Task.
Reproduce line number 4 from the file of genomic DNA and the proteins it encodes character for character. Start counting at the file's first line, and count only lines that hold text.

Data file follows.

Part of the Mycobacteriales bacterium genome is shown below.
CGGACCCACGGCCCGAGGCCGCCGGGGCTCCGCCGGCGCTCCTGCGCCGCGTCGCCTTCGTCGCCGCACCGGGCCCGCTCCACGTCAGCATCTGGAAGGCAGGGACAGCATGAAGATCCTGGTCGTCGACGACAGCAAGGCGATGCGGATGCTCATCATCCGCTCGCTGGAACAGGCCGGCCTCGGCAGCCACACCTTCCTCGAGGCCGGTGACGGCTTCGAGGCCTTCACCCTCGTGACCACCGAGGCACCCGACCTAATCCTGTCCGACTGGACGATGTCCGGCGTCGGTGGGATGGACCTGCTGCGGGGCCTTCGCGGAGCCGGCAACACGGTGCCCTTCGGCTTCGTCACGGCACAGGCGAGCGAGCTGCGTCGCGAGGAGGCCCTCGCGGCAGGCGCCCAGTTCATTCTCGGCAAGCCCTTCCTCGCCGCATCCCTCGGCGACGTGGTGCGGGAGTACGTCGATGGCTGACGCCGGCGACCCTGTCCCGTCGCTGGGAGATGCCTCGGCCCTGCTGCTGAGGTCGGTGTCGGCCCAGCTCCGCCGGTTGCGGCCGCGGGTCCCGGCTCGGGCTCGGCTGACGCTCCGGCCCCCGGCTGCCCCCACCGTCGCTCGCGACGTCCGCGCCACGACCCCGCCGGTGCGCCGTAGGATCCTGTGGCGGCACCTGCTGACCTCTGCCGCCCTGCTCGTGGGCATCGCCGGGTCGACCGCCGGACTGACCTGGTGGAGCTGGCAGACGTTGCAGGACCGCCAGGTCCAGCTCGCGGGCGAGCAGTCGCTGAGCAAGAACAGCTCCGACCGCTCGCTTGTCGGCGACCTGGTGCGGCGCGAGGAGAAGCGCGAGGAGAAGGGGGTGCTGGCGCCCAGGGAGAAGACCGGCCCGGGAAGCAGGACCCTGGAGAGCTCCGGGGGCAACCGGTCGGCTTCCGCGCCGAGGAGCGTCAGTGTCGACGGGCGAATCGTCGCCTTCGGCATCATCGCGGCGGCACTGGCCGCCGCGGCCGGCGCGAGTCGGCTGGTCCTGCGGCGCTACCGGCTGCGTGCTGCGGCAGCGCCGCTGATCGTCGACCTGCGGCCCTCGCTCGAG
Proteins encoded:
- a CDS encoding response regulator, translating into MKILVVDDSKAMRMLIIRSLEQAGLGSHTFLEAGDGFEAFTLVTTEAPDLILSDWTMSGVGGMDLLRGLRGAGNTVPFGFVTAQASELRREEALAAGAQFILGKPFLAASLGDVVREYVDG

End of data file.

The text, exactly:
- a CDS encoding response regulator, translating into MKILVVDDSKAMRMLIIRSLEQAGLGSHTFLEAGDGFEAFTLVTTEAPDLILSDWTMSGVGGMDLLRGLRGAGNTVPFGFVTAQASELRREEALAAGAQFILGKPFLAASLGDVVREYVDG